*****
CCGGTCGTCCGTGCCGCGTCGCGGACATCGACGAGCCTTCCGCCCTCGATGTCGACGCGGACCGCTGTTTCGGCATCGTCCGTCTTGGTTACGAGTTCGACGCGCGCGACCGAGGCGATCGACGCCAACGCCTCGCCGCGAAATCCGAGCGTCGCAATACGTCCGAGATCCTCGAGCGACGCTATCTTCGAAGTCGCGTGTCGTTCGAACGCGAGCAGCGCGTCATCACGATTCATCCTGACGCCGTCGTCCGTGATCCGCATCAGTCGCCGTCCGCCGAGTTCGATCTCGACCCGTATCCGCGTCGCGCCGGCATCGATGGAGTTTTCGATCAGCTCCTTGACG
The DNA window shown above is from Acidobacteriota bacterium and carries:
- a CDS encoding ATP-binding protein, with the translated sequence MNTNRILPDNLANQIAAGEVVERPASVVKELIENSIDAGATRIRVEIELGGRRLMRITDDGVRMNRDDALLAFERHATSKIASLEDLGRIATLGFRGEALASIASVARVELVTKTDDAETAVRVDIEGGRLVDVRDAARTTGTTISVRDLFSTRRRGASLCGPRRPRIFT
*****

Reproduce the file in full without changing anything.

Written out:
CCGGTCGTCCGTGCCGCGTCGCGGACATCGACGAGCCTTCCGCCCTCGATGTCGACGCGGACCGCTGTTTCGGCATCGTCCGTCTTGGTTACGAGTTCGACGCGCGCGACCGAGGCGATCGACGCCAACGCCTCGCCGCGAAATCCGAGCGTCGCAATACGTCCGAGATCCTCGAGCGACGCTATCTTCGAAGTCGCGTGTCGTTCGAACGCGAGCAGCGCGTCATCACGATTCATCCTGACGCCGTCGTCCGTGATCCGCATCAGTCGCCGTCCGCCGAGTTCGATCTCGACCCGTATCCGCGTCGCGCCGGCATCGATGGAGTTTTCGATCAGCTCCTTGACG
The DNA window shown above is from Acidobacteriota bacterium and carries:
- a CDS encoding ATP-binding protein, with the translated sequence MNTNRILPDNLANQIAAGEVVERPASVVKELIENSIDAGATRIRVEIELGGRRLMRITDDGVRMNRDDALLAFERHATSKIASLEDLGRIATLGFRGEALASIASVARVELVTKTDDAETAVRVDIEGGRLVDVRDAARTTGTTISVRDLFSTRRRGASLCGPRRPRIFT